Gordon Snell remembers Maeve Binchy‘I’m very proud that all the books are dedicated to me and indeed mine to her’

As heard on The Marian Finucane Show

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It’s the stuff of dreams – Costa Del Sol, the waves gently lapping against the shore, shades and cream on, wifi off and a Maeve Binchy novel in your hands.  If that’s your idea of ultimate relaxation, you’re not alone.  The queen of Irish popular fiction sold over 40 million books in her lifetime, appeared on Oprah, had lunch with the First Lady and warmed the hearts of readers worldwide.  She has been greatly missed in the five years since her passing, and the loss must be most keenly felt by her husband of 35 years, Gordon Snell, who joined Marian Finucane on her programme.  “You were closer in some ways than most married couples,” says Marian, as he and Maeve worked together in the one room.  “Has it been very difficult for you?”

“The house is so much our joint house that I still have the feeling of Maeve there.  It was always a house we made our own as a couple so that feeling hasn’t gone.”

Having two writers under one roof certainly has its benefits, as the pair could act as a sounding board for the other’s work, but there was strict protocol in place.

“We had this rule, we would read each other’s output… usually we liked the work very much but occasionally we would have some doubts about it.  The rule was you always had to be totally honest…  The rule after that was you were allowed ten minutes sulking time… and you could come back and say, either you might have a point, I’ll think about it, or else no, I think it’s alright, I’ll leave it as it is.”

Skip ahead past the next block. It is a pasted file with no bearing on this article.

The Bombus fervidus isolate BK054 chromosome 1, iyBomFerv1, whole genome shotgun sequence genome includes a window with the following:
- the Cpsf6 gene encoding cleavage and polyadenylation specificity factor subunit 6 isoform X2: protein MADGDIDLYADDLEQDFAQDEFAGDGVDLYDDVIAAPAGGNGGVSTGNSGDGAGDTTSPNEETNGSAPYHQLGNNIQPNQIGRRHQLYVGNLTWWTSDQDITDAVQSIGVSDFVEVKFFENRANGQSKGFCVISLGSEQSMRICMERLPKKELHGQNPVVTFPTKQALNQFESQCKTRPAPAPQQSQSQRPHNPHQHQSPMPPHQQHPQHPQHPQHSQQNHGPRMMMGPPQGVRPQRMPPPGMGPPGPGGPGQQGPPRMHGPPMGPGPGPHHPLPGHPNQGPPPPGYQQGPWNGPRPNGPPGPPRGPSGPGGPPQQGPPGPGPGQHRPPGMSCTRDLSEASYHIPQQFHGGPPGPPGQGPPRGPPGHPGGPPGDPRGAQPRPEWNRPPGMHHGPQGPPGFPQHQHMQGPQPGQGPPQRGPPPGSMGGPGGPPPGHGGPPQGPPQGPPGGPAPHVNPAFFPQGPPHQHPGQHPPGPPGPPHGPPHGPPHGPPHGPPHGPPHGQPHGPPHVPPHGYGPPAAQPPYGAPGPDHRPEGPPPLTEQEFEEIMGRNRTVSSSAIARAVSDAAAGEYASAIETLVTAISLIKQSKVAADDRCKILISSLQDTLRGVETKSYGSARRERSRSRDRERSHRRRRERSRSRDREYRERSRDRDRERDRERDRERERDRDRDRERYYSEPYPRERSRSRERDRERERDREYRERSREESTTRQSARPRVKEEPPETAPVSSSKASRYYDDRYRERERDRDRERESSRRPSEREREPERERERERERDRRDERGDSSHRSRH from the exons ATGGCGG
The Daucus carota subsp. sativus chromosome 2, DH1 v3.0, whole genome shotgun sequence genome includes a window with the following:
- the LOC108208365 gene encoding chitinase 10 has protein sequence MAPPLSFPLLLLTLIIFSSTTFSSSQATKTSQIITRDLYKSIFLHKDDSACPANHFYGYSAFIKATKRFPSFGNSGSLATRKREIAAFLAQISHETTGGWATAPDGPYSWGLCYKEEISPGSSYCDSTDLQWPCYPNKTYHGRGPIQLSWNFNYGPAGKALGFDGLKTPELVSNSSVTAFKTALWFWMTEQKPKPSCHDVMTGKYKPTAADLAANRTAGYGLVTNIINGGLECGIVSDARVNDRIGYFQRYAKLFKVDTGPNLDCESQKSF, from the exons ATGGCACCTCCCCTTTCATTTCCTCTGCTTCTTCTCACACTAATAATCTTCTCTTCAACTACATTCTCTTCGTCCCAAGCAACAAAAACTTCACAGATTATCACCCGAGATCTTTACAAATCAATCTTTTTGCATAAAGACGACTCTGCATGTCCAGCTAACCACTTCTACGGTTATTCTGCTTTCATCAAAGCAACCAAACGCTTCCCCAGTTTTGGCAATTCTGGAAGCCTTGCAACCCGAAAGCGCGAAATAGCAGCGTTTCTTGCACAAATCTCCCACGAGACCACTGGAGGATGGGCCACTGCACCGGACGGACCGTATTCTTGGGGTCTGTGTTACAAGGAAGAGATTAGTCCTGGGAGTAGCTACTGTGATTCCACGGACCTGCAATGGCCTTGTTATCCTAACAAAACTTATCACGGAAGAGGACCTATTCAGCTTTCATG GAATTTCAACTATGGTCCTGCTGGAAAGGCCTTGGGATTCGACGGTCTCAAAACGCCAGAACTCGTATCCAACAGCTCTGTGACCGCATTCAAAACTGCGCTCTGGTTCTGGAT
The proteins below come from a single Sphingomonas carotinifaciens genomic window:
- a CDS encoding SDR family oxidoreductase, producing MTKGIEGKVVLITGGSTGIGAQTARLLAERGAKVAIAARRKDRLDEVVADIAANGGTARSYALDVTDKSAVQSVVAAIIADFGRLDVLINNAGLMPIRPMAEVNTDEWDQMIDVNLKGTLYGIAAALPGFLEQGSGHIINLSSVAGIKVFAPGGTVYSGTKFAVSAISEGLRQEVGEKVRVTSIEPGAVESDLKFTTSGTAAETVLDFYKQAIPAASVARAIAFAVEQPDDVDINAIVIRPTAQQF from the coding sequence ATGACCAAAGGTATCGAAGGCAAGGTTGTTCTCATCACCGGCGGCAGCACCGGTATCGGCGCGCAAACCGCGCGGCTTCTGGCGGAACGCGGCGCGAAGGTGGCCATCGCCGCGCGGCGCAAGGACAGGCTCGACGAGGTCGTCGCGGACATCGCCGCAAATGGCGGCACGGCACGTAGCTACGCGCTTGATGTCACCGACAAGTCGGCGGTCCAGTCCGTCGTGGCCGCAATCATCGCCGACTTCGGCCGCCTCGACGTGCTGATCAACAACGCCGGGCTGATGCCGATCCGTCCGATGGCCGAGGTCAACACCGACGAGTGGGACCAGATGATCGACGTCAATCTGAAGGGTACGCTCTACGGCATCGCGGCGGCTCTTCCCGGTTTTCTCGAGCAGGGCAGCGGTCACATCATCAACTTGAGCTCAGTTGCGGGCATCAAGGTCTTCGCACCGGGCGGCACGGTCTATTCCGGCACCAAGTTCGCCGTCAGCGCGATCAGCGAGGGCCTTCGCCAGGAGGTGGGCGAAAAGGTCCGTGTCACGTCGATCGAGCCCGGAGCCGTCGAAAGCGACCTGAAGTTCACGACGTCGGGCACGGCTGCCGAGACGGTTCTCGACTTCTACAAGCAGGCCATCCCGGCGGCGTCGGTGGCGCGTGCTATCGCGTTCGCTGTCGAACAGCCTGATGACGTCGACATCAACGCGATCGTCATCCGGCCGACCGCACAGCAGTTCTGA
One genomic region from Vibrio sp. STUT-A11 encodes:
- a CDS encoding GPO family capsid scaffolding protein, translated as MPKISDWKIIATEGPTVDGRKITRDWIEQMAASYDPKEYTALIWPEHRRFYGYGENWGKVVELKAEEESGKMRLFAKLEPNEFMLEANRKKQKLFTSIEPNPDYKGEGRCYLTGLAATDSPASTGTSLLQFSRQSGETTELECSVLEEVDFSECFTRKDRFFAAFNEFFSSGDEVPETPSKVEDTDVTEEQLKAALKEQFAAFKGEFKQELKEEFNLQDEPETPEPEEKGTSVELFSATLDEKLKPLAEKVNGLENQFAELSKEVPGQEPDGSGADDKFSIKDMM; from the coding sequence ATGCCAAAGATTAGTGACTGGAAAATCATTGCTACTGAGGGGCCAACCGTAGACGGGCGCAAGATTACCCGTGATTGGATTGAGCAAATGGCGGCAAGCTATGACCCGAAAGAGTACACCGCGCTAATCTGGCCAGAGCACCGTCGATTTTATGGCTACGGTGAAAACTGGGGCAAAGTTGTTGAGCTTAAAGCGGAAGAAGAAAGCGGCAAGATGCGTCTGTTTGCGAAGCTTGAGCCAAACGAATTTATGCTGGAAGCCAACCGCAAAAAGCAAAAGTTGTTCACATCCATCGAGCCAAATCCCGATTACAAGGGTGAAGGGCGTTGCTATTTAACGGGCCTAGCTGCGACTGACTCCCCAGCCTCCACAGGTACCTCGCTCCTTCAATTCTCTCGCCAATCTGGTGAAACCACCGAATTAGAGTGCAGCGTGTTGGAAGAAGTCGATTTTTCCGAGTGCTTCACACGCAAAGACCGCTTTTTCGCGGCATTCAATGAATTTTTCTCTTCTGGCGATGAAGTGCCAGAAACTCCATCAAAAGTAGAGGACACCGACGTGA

Marian was also joined by Peter Sheridan, director of Minding Frankie, an adaptation of Maeve’s novel that opened in the Gaiety Theatre this week.   This is the first time Maeve’s work has ever appeared on stage.  The pair knew each other since 1988 when they had collaborated during Dublin’s millennium celebrations, and he is a big fan of her work.

“Maeve had a touch in terms of her writing and characterization…  She just had stories pouring out of her pores… she just had that thing in her DNA.  She had that ability to tell stories and write stories as she spoke”

Minding Frankie, adapted for theatre by Shay Lenihan, deals with a new dad literally left holding the baby, and it’s a subject that’s close to Sheridan’s heart.

“I used to push the pram through town… the looks I got were unbelievable in the early seventies… These are kind of the issues that Minding Frankie deals with.  They deal with a perception of maleness that is really revealing.”

Minding Frankie runs at the Gaiety Theatre until July 17th.

Click here for the full interview.

© The Listener 2017

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